As with many who have been graduate students of Bob Murphy (“Dr. Bob”), Les was soon led on his first foreign, potentially fatal journey, in his case to a barren, waterless island in the Gulf of California, a rock feared by locals and infested with rattleless rattlesnakes. But that is not the entirety of this story. Les artfully connects insular Mexican minutiae with larger scientific issues, such as the importance of lizards as models in biology, and the use of a relatively new approach called phylogeography, which combines molecular phylogenetic methods with hypotheses of geological history to investigate the distribution and relatedness of species.
Later, the author progresses beyond his PhD to another museum, the Redpath Museum at McGill University in Montreal. There lurk more of the same sort (herpetologists), characters all, and dedicated to their research, some of which includes the hormone-changing effects of agricultural pesticides on amphibian development. Writ only slightly larger, what does this mean to human development? A lot.
In addition to present concerns over environmental pollution, Les’ experiences at McGill also take a foray into the deep past, involvement in a study of ancient fossilized amphibians, transitional creatures leading to reptiles —and here reptiles are defined, which is even trickier than defining amphibians. He leaps beyond the attentions of most neontologists (biologists who study living species) to include the importance of fossils in the definitions of what reptiles are – and aren’t. Then again, to keep the science from overwhelming, he throws in an account of an ill-fated field trip (herpetologists love field trips) in which an idiotic situation arises. Ill-informed townies interfere with and insult a respected senior palaeontologist going about his work. It’s tough being a scientist among muggles.
Keeping with museums, Les shows that museum-based research has global reach. The author’s life journey leaves behind personal difficulties and heads across the globe – again with Dr. Bob-- to the jungles of Viet Nam where “anything could be out there.” They are chasing and cataloguing biodiversity, a biological buzzword of the 90s, before it disappears. They are teamed with eminent, if crazy, Russian colleagues, and somehow return home in one piece from a land of cobras, kraits, corrupt officials and poachers.
Closer to home, Les returns to the garter snake, the creature that in childhood conscripted him, a snake so widespread, even in northern climes, that it is bound to be the first experience with snakes for many in North America. It isn’t a single snake, but rather a group – some ecological specialists, some generalists--that lend themselves well to many biological questions, in particular those related to being an ectothermic animal in a cold climate. It’s an animal that may seem commonplace enough to be boring, but how wrong. There is nothing that compares with a trip to garter snake central – the hibernacula at Narcisse Manitoba, where garter snakes are a tourist attraction, on the verge of being “appreciated to death.”
Nearing the end of the book, as if to re-examine himself as much as to continue a story, Les, now several years beyond a formal herpetological position, reengages with herpetologists, in vitro (a beer-soaked conference) and in vivo (the wilds). The conference, in still-ravaged New Orleans, is a congregation of hundreds of herpetologists, people he has known and who have known each other for decades. It is not entirely a genial meeting. Many years of reviewing one another’s manuscripts have led to rivalries close to enmity. Les presents himself as an outsider, a studier of herpetologists, which seems to confuse those still involved. There is much to mine at a herpetological conference, so many layers of weirdness, where you can guess one’s taxonomic specialty by the clothes and attitude. Even within the peculiarity of herpetologists in general, you can always find “a whole other level of weird.” But, as Les reveals, behind the alcoholism and general hubbub is a collection of individuals studying some of the more troubling ecological issues on the planet, in particular the loss of amphibian species, whether due to climate change or the spread of a lethal fungus Batrachochytrium, or both—and the ecological changes that will result or are resulting from amphibian declines.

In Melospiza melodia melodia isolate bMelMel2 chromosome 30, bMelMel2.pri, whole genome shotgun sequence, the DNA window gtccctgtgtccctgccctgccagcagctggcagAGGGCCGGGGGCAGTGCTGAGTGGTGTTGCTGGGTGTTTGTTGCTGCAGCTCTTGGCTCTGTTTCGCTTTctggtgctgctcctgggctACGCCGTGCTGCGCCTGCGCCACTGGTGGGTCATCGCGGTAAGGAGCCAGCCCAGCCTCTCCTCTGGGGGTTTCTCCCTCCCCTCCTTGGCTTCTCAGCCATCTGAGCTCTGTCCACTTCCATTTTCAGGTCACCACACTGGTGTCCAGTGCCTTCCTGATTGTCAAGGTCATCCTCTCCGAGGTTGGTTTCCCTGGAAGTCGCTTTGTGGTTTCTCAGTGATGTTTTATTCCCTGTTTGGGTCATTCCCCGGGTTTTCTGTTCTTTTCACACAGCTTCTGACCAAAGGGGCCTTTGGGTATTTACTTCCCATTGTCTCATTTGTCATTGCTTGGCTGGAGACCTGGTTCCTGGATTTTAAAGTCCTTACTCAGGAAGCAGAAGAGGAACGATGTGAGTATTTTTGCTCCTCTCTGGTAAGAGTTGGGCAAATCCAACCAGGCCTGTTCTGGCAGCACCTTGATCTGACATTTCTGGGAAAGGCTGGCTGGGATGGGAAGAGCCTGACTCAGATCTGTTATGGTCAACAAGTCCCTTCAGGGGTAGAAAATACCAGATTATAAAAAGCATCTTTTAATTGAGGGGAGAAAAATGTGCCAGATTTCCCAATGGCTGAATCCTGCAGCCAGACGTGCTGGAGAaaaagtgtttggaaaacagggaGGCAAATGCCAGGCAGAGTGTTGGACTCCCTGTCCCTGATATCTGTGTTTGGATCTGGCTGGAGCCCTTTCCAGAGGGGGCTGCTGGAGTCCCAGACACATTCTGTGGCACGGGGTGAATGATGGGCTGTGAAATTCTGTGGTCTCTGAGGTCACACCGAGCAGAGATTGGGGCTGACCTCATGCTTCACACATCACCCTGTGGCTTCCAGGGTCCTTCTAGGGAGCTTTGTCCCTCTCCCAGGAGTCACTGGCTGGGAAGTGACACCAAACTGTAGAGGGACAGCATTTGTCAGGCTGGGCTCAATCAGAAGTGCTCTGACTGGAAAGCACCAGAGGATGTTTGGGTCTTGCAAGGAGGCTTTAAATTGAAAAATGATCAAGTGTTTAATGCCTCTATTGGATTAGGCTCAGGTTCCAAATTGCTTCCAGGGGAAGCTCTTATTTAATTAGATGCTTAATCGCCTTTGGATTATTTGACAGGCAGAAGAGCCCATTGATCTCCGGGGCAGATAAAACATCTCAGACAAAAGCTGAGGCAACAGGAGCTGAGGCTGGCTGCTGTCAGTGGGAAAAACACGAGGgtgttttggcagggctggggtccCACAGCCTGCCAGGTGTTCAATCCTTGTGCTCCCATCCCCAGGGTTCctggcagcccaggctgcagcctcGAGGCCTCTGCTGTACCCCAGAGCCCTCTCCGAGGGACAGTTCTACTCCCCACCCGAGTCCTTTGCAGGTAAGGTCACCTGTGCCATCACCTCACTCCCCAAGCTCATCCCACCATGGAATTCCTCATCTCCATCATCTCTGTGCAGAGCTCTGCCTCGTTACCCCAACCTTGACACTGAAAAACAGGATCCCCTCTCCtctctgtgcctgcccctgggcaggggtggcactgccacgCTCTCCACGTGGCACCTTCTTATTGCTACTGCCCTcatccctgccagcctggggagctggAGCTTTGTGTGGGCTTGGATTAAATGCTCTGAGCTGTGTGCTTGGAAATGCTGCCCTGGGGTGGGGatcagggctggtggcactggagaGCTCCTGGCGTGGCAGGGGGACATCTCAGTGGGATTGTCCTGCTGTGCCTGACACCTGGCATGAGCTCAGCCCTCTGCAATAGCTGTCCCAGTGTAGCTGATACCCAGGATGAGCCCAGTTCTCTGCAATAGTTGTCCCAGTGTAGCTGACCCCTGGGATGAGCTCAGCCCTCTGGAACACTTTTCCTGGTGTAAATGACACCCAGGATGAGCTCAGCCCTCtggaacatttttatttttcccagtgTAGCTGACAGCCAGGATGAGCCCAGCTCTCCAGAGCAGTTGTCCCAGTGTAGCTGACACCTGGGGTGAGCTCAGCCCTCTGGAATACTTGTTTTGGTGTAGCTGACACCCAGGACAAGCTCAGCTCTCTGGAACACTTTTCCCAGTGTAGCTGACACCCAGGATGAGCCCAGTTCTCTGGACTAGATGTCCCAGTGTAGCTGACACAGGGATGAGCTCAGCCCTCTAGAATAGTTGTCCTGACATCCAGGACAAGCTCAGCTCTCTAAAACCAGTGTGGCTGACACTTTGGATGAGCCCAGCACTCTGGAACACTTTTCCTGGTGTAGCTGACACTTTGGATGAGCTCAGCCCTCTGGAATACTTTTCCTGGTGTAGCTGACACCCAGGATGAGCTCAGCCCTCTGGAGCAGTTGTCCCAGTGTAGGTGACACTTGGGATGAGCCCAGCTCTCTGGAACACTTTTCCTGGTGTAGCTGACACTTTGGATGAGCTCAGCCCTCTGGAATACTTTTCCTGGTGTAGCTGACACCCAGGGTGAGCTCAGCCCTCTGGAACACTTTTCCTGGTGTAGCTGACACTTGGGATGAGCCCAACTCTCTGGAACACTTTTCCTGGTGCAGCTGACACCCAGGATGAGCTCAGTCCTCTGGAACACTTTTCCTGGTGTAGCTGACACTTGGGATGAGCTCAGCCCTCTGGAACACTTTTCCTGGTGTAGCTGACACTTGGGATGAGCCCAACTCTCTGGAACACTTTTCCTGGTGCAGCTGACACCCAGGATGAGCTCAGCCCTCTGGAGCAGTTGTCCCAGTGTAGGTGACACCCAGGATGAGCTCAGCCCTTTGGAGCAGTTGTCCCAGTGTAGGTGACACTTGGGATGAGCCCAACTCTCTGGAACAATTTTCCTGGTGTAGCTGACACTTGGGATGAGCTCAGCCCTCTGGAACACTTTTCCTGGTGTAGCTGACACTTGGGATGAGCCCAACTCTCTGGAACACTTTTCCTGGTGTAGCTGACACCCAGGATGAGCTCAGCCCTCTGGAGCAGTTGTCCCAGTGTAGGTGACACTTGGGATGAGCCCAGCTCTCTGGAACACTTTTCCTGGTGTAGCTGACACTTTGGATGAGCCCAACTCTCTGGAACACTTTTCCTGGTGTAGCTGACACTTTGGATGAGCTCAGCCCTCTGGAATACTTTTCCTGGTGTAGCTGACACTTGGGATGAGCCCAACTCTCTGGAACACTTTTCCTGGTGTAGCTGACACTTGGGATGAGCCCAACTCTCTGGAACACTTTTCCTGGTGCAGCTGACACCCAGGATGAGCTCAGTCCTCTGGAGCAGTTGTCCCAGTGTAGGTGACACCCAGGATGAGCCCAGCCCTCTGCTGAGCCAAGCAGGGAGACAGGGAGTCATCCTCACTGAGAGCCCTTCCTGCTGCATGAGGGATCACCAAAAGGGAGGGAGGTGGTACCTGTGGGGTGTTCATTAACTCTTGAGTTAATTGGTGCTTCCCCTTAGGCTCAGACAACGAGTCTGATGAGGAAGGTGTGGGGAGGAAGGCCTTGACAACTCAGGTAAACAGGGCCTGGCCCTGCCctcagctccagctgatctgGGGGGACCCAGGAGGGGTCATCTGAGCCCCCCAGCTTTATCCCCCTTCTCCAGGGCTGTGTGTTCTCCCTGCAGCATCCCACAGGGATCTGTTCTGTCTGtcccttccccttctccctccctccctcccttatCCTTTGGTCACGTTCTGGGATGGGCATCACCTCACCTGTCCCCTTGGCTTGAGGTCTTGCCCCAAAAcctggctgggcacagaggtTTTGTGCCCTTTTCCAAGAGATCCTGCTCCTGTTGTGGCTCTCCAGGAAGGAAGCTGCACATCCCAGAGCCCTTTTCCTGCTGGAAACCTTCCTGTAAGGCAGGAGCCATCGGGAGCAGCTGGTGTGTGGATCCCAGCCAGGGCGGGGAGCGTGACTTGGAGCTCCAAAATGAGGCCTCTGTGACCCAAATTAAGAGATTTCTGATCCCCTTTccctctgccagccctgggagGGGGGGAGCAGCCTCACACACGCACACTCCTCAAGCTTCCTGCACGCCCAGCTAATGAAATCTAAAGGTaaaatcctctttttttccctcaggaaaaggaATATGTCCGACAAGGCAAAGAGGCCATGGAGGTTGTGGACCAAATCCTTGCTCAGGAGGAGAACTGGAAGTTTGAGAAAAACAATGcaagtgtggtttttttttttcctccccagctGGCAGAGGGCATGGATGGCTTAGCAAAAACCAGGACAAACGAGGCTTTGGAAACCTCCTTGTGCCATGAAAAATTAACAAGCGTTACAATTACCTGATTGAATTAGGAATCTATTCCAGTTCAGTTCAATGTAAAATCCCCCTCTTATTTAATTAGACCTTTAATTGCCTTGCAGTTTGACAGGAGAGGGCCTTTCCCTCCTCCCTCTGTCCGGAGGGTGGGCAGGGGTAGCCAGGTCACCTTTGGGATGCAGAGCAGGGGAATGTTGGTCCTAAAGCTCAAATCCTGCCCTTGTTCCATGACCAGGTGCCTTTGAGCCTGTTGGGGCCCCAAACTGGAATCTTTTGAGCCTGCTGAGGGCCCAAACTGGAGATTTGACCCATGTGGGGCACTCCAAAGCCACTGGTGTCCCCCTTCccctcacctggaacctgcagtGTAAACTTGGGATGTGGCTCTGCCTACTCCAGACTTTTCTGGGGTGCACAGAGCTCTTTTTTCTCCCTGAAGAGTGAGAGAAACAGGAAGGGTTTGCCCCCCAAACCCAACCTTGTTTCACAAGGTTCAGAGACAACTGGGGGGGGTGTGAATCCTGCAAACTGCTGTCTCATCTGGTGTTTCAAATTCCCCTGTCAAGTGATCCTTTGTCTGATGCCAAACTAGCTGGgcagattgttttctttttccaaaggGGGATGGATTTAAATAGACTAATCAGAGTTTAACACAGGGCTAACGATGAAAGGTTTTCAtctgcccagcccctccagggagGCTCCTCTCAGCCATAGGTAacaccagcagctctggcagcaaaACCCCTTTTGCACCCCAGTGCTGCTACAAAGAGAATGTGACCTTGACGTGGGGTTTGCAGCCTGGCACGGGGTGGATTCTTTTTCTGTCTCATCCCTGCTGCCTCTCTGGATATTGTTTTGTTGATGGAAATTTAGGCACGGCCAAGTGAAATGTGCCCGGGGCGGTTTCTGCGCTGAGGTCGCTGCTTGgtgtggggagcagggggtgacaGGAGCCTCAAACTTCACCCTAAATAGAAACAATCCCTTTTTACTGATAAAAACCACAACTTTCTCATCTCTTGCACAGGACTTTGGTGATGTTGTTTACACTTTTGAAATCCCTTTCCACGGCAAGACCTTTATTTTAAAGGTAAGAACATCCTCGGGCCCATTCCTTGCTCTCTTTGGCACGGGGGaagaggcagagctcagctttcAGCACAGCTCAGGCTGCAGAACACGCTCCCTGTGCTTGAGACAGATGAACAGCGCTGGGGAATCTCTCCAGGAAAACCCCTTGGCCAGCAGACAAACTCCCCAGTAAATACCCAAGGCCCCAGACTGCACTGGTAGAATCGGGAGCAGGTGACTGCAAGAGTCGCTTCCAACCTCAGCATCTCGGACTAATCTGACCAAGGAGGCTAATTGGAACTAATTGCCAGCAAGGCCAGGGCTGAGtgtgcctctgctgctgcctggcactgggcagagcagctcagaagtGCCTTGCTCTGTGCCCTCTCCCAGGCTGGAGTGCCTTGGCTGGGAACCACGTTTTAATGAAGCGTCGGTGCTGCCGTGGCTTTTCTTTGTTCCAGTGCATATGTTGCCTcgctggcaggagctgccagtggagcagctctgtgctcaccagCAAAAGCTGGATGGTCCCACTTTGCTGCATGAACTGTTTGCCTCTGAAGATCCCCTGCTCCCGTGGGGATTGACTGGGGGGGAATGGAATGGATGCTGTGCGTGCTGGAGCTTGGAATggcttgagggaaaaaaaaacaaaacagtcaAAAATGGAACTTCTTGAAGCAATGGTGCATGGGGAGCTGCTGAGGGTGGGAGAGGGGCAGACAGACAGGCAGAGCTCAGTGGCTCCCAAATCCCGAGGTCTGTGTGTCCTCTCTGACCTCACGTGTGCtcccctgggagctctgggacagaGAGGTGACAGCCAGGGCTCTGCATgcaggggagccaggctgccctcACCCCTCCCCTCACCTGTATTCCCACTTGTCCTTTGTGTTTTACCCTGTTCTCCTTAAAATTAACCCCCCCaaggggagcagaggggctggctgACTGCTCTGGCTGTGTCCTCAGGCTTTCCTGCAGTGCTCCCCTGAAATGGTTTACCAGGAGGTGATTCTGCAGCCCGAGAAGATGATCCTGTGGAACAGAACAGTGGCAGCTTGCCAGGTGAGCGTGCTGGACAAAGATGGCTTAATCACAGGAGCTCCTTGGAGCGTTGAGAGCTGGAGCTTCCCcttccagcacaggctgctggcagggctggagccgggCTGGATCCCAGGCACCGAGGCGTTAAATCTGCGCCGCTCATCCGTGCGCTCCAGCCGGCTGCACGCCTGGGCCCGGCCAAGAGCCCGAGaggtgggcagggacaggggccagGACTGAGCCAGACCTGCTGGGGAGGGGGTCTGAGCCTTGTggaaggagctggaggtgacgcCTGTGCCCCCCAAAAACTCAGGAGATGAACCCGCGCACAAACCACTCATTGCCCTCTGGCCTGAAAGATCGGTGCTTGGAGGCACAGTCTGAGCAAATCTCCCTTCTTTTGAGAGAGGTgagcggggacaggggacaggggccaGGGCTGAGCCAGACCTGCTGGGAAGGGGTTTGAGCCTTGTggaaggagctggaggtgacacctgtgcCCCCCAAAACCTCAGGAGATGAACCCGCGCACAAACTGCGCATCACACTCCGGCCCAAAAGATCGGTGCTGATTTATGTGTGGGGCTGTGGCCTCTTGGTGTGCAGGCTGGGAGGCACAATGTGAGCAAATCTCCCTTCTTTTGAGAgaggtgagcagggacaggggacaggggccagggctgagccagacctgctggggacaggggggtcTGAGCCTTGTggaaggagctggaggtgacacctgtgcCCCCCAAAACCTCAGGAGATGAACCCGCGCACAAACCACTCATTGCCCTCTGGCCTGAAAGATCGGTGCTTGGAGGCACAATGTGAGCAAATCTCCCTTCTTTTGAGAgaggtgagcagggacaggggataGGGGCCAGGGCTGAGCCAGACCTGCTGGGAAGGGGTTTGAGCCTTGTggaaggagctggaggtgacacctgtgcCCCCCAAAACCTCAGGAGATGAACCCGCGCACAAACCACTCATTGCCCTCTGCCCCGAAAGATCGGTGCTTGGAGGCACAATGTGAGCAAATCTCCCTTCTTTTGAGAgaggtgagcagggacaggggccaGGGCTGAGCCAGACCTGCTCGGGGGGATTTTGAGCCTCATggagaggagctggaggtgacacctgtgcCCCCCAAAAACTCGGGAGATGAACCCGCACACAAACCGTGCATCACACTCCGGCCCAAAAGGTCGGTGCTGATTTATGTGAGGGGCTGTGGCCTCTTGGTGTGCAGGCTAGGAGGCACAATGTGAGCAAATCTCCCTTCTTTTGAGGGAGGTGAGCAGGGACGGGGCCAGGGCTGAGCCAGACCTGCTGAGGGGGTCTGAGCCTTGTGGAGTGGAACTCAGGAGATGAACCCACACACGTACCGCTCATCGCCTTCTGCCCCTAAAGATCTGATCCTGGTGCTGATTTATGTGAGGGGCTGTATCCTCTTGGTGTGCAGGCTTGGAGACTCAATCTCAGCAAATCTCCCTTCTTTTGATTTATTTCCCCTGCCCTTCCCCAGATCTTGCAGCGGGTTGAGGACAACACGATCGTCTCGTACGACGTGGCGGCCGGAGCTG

Les has obviously not recovered. He still reads herpetological journals. While doing this in a coffee shop in Whistler, BC, he was approached by a stranger. “Is that Herpetologica you’re reading?” Shortly thereafter he found himself clambering up mountain streams, searching for tailed frogs. Herpetologists find each other. He also travelled to Canada’s desert, the southern Okanagan Valley in British Columbia’s interior, which is the home of several provincially endangered reptiles, including the Northern Pacific Rattlesnake and Desert Night Snake. It is also the home of an expanding wine industry, because of which hillside reptilian habitats are being pulverized for vineyards. You don’t have to travel to Viet Nam to witness the obliteration of biodiversity. It’s happening right here, right now.
The book ends on one last foreign trip with old friend Dr. Bob and his Russian and other colleagues. This part was weird for me to read, because I went salamander hunting with Les a few weeks apart on either end of this harrowing, literally gut-wrenching adventure. Thankfully, it all turned out fine, and the story serves to end the book neatly, seemingly closing the circle of his life as a herpetologist.
To that I say, Fat chance. It can’t be closed. When you are born a biologist, a naturalist, as connected to the non-human as the human world, you cannot hang up your hat. There are the animals, the wilds, and the other humans you join with in the joyful, dangerous unpredictability of field work, where age, gender, language, nationality and even mortality seem not to matter. We fall together with those from other cultures and countries. We understand each other. Our own kin don’t understand why we do what we do, why it’s important, but we unquestioningly do, and we recognize this understanding in each other.
If you are a herpetologist, or have ever considered being a herpetologist, or perhaps are in danger of commencing a long-term relationship with a herpetologist, or your child has herpetological leanings, you need to read this book.